A New Years Eve disruption on an Air Canada plane that some passengers said was linked to bad behavior by Russia’s world junior hockey team does not appear to have given rise to charges, but the International Federation of ice hockey said she could still take action.
“The IIHF is gathering additional information on this incident from the appropriate authorities and will refer the incident to the IIHF Ethics Committee to determine whether the actions of the Russian national team violated the code of ethics of the IIHF, “the federation said in an email.
“Upon the decision of the IIHF Ethics Committee, the incident will be referred to the IIHF Disciplinary Board for sanction.”
Calgary Police said in a press release over the weekend that officers responded to reports of a disruption involving multiple passengers on an Air Canada plane at the city’s airport. , and that officers had helped airline staff “keep the peace” while the passengers were deplaned.
No arrests by Calgary police
Several passengers reported that the flight to Frankfurt was delayed by about three hours after Russian players and team officials refused to follow COVID-19 rules and properly wear their masks. Passengers also claimed that some of the group smoked and did not listen to flight attendants.
A city police spokeswoman said there had been no arrests or charges to her knowledge, and officers only boarded the plane during the New Years incident. to ensure the safety of passengers during their withdrawal.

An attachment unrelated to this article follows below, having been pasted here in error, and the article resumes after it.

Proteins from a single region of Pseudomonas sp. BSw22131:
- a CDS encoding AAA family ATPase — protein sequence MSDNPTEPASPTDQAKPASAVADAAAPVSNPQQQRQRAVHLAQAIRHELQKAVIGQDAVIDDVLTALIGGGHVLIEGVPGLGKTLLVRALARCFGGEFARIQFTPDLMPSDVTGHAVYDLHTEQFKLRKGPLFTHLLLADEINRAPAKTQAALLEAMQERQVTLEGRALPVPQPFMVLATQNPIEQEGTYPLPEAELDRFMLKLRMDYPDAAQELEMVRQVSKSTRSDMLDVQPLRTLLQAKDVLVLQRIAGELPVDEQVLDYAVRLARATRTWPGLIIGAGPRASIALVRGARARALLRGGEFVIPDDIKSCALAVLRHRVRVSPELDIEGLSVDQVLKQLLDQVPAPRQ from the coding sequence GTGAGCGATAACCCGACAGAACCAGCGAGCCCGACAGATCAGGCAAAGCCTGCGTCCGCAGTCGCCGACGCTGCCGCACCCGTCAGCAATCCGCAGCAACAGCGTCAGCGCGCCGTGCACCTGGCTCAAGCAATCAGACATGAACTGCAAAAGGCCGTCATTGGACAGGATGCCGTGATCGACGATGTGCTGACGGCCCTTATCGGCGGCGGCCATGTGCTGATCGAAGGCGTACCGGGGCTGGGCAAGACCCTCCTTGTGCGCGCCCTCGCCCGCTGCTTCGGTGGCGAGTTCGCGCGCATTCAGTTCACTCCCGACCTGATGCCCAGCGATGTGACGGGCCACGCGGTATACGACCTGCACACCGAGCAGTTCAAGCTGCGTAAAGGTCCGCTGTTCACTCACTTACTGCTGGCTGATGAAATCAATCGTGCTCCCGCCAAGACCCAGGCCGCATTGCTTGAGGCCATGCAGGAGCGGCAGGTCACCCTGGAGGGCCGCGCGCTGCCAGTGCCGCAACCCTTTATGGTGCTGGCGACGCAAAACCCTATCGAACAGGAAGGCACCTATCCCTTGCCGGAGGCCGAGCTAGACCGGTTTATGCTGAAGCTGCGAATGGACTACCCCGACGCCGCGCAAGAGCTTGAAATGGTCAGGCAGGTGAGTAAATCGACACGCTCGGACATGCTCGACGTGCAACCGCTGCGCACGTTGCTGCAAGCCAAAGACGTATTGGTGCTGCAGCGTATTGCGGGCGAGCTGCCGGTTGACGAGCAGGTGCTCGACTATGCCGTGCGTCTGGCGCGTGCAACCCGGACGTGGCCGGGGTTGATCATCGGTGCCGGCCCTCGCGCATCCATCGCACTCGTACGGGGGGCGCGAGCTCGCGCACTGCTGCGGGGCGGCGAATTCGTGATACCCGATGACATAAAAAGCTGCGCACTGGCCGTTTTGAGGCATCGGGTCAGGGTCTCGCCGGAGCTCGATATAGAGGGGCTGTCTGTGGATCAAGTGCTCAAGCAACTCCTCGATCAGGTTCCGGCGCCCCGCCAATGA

The police spokeswoman said the Canada Border Services Agency was handling investigations of security breaches on board planes, but the agency said in an email on Saturday that there was no ongoing investigation into the case.
Members of the Russian team were returning home after the IIHF World Junior Championships in Red Deer and Edmonton, which were called off last week due to outbreaks of COVID-19 across multiple teams.
Russian media quoted the team’s coach Sergei Zubov as saying that the Czech and Russian teams were taken off the flight for violating the mask regime.
Russian sports news channel Match TV quoted Zubov as saying that after being taken off the plane, the Russian team was then allowed to board other planes to Montreal and Toronto and then to Frankfurt then Moscow.
Zubov told Match TV that there was no cigarette smoke on board, noting that he quit smoking three years ago. He said Canada’s application of mask rules is strict and suggested that some of his team were not wearing them properly could be due to their joy at returning home.
The official vaped in the cabin
Eoin Kenny, a passenger on the flight who was in business class, said a Russian official sitting next to him vaped in the cabin and refused to put his mask over his mouth and nose. Flight attendants repeatedly tried to force him to obey the rules, Kenny said, but the man refused.
The man also yelled Russian rock music on his phone and refused to refuse when asked by staff, Kenny added.
Zubov suggested to Match TV that the story was overblown, possibly because there is a hockey shortage to report on.
Kenny said he didn’t believe the Russian players were drinking, even though they were loud in the departure lounge. He said he thought the Czechs, who were quiet in the living room, may have been mistaken for the Russians because they were wearing similar gray tracksuits.
Not the first time
This is not the first time that the Russian junior team has encountered difficulties at an airport.
In 2011, when the team showed up for their flight home from their gold medal at the World Junior Hockey Championships in Buffalo, NY in 2011, Delta Air Lines asked them to leave for indiscipline.
A bus driver who brought them to the airport said Buffalo News by the time some of the team were so drunk that they had to be carried on the bus.